Looks like an exciting conference coming up with a strong focus on church planting. Go to Also simply wonderful and moving and inclusive articles in the Mar./April 2007 issue of Net Results, A big focus in the magazine on the happenings planting-wise within the Disciples of Christ. As you all may know from my previous posts I am a big fan of what the DOC vision is, and it is sustaining itself with good sprouts so far. A good workable model that the UUA and UCC should be immersing in. I will come back here and post more excerpts post-Easter. End, for now.

Type rest of the post here

Tuesday, April 03, 2007

An Emergent Manifesto of Hope

Heads up on a great new collection of essays "An Emergent Manifesto of Hope" edited by Doug Pagitt and Tony Jones. It is a book I have been waiting for...primarily because it updates the "whole emergent" thing and includes within it a range of voices from three previously muted parts of the community--women, the "mainstream" denominations, and people engaged in liberation and social justice-focused ministry.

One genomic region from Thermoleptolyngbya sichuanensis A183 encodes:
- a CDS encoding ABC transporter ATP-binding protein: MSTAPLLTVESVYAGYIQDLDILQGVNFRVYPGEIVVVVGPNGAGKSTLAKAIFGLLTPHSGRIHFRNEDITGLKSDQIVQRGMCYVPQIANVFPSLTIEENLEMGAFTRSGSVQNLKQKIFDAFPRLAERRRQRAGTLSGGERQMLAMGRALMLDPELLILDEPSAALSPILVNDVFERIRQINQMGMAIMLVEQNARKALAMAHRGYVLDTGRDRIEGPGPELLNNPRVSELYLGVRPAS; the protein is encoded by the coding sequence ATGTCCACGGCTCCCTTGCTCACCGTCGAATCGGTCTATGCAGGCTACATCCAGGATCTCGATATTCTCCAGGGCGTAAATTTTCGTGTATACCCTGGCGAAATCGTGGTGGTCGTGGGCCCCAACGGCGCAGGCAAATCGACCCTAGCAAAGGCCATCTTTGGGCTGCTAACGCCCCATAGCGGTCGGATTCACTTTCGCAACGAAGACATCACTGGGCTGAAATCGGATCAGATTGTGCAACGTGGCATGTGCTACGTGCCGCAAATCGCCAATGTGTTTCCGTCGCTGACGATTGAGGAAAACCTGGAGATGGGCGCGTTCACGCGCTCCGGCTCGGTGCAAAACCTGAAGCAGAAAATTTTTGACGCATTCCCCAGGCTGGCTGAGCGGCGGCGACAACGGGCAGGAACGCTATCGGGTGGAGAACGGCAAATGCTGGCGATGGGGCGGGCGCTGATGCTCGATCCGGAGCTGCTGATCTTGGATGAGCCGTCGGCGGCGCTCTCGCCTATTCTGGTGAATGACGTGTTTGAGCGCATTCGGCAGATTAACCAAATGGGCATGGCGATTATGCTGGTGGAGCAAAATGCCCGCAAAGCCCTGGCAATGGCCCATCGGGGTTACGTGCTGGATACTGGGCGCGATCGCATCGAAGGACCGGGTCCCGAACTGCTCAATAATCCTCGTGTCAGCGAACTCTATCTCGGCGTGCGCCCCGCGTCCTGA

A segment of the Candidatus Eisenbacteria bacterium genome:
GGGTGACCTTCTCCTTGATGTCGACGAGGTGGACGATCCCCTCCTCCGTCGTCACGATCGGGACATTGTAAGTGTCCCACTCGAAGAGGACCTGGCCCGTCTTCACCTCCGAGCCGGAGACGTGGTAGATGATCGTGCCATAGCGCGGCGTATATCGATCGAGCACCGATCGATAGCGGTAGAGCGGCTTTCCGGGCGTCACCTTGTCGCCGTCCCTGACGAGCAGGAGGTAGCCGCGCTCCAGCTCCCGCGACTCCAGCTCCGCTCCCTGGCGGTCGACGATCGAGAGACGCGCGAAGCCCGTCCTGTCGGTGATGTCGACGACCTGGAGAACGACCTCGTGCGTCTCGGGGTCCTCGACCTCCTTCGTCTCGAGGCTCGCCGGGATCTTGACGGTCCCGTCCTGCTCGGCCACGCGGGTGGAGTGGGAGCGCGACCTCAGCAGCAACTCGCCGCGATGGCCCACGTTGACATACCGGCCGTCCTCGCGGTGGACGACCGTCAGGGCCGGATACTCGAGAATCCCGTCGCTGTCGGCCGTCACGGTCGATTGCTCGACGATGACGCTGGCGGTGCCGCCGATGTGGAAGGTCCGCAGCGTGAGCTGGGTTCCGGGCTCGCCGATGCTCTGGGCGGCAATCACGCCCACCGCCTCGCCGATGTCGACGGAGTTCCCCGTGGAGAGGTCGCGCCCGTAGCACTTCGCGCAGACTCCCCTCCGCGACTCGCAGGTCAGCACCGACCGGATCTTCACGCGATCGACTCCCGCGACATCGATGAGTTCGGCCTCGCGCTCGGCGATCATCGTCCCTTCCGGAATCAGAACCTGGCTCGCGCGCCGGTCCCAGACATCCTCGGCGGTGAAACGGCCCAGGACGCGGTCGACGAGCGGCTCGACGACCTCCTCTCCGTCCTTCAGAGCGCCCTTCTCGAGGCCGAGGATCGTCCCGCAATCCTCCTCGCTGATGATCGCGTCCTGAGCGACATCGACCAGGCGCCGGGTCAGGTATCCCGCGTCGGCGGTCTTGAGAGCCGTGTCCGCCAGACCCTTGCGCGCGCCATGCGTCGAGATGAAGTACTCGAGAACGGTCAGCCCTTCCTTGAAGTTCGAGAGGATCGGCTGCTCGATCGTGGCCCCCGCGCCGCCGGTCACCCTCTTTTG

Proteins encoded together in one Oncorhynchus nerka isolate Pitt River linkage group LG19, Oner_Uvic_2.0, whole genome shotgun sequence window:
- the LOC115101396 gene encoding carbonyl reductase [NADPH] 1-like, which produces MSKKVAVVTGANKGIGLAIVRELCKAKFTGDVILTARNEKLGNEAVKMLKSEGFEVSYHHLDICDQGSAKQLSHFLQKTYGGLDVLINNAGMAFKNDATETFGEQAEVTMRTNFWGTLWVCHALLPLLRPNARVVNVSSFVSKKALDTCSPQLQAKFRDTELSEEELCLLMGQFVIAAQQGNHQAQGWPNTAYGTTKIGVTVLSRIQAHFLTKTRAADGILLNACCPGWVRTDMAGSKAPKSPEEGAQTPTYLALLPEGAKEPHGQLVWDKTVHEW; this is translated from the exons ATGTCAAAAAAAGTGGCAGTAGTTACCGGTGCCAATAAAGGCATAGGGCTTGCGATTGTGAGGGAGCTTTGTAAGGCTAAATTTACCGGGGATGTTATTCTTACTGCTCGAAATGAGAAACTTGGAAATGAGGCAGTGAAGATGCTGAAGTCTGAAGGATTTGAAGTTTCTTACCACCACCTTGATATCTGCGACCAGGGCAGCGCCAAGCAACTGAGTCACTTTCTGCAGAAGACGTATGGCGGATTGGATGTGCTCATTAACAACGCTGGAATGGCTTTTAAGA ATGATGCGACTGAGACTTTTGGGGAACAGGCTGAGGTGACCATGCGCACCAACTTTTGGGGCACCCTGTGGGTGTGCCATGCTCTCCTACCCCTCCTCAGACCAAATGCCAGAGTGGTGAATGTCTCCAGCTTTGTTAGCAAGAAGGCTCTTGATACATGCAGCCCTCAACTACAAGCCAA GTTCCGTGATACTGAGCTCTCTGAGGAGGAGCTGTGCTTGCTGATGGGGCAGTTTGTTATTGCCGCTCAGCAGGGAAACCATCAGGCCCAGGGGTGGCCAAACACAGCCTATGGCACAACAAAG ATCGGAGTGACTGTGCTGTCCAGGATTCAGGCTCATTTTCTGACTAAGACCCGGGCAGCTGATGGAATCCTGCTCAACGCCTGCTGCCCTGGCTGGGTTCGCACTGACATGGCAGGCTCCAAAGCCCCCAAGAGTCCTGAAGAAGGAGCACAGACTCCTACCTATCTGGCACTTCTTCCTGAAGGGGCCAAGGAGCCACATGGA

For an inside look at the table of contents, an excerpt, etc. go to:

I will be posting more from it post-Easter. But here is a teaser from Brian McLaren's contribution in it about the need for a post-colonial Christianity in the West.

"In this way, we do not see ourselves as the emerging church--meaning a slice, sector, or division of the church that is roughly analogous to "the charismatic church" or "the seeker church." Instead, we see ourselves as the church emerging, meaning a growing edge of the church at large in all its forms, stretching from the margins into new territory beyond modern, Western Christianity.....Kenzo's question "Will evangelical faith break or stretch?" also applies to traditional (or mainline) Protestant faith, Roman Catholic faith, and Eastern Orthodox faith. I know that many of my traditional Protestant friends think they have this whole problem solved. They have had diversity training, after all. Now I am all for diversity training, but I can't help but think that many of the struggles my traditional Protestant friends face are rooted in the fact that their structures are essentially colonial structures--designed not for empowerment at the margins but for control from the center, and the center is nearly always a place of white or Western privilege...."